But I digress. Over the years, I actually find myself trying less and less to get guys to do yoga. Quite honestly, I'm not sure I see the value in singling out guys as potential yogis just because there happen to be less guys than gals doing yoga in this country at this particular point in time (it's not as if we are into some kind of yoga affirmative action, or anything like that).

Which is not to say that I don't find this sex disparity in yoga interesting and intriguing; I do. And I really don't think that the "yoga is not physically as challenging" line really explains this disparity. Even with Ashtanga, which is a very physically challenging form of yoga, most Ashtanga classes I have been to have an approximately 70/30 female-to-male ratio (I've actually been to a number of mysore classes here in the midwest where the ratio is more like 80/20; it's not surprising for me to look around in the middle of my practice and find that I am the only guy in the room). And yes, I do know that the sex ratio is quite a bit more balanced on the east coast; a couple of years ago, I practiced at Eddie Stern's shala in NYC, and noticed that there was a roughly equal number of men and women in the shala during morning mysore. But I'm not sure if what we see in a few studios on the east coast is representative of the male-female ratio in yoga studios across the country in general (my feeling is that it's not).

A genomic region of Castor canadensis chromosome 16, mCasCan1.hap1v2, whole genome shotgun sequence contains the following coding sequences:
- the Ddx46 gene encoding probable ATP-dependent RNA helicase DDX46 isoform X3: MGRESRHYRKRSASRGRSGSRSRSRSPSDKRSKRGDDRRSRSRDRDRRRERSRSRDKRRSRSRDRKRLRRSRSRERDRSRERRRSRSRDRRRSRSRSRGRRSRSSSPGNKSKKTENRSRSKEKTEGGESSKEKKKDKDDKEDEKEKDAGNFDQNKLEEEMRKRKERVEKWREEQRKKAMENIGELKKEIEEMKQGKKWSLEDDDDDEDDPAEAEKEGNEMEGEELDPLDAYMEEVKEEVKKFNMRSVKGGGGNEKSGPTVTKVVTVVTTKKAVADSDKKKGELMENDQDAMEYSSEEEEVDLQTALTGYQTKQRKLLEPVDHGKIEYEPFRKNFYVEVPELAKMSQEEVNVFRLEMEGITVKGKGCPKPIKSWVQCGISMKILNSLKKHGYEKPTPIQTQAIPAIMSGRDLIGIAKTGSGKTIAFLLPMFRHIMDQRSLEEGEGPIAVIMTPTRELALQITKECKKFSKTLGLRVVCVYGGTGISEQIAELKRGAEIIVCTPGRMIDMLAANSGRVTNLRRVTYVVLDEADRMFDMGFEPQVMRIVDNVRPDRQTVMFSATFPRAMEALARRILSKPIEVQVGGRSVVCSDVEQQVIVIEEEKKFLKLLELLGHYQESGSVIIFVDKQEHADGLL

But back to what I was saying. So over the years, I have found myself trying less and less to get guys to do yoga. Besides the fact that I see little value in singling guys out for yoga-recruitment, I have also discovered that the usual strategies for reaching out to guys about yoga are either not very effective, or not very satisfying. Here are a few common strategies that I have noticed over the years:

(1) Talk to guys about the spiritual benefits of yoga from the get-go: Most yogis who have tried this strategy will tell you that this is a non-starter. Mention words like "being mindful/meditative", "breathe", "being present", "transcending this or that", 'being non-judgmental" (the list goes on) to the average guy, and you will get reactions ranging from polite amusement (the smile that seems just a bit too fixed and static) to thinly-veiled skepticism (picture Han Solo's reaction to the young Luke Skywalker's first experiments with the Force aboard the Millennium Falcon in Star Wars: A New Hope; oops, I forgot that not everybody is a Star Wars geek. Never mind; forget I said this :-)).

(2) Get them to see how yoga can make them stronger/improve their performance in their sport of choice: This seems a more promising approach. Which guy wouldn't want to be better at their sport? Sarney actually tried this:

"I tried a different approach. “Side twists increase mobility and flexibility in the spine, which can mean a bigger backswing and a longer drive,” I said. “And deep breathing can intensify your focus, which can improve your putting.” The glaze disappeared from their eyes.


“You know, I’ve heard that somewhere,” my brother offered. He has a seven handicap, which for him is seven strokes too many. “It makes a lot of sense.” And with that, the conversation moved on to the impending playoffs.

This counted as a big victory in my attempts to introduce yoga to the men in my life."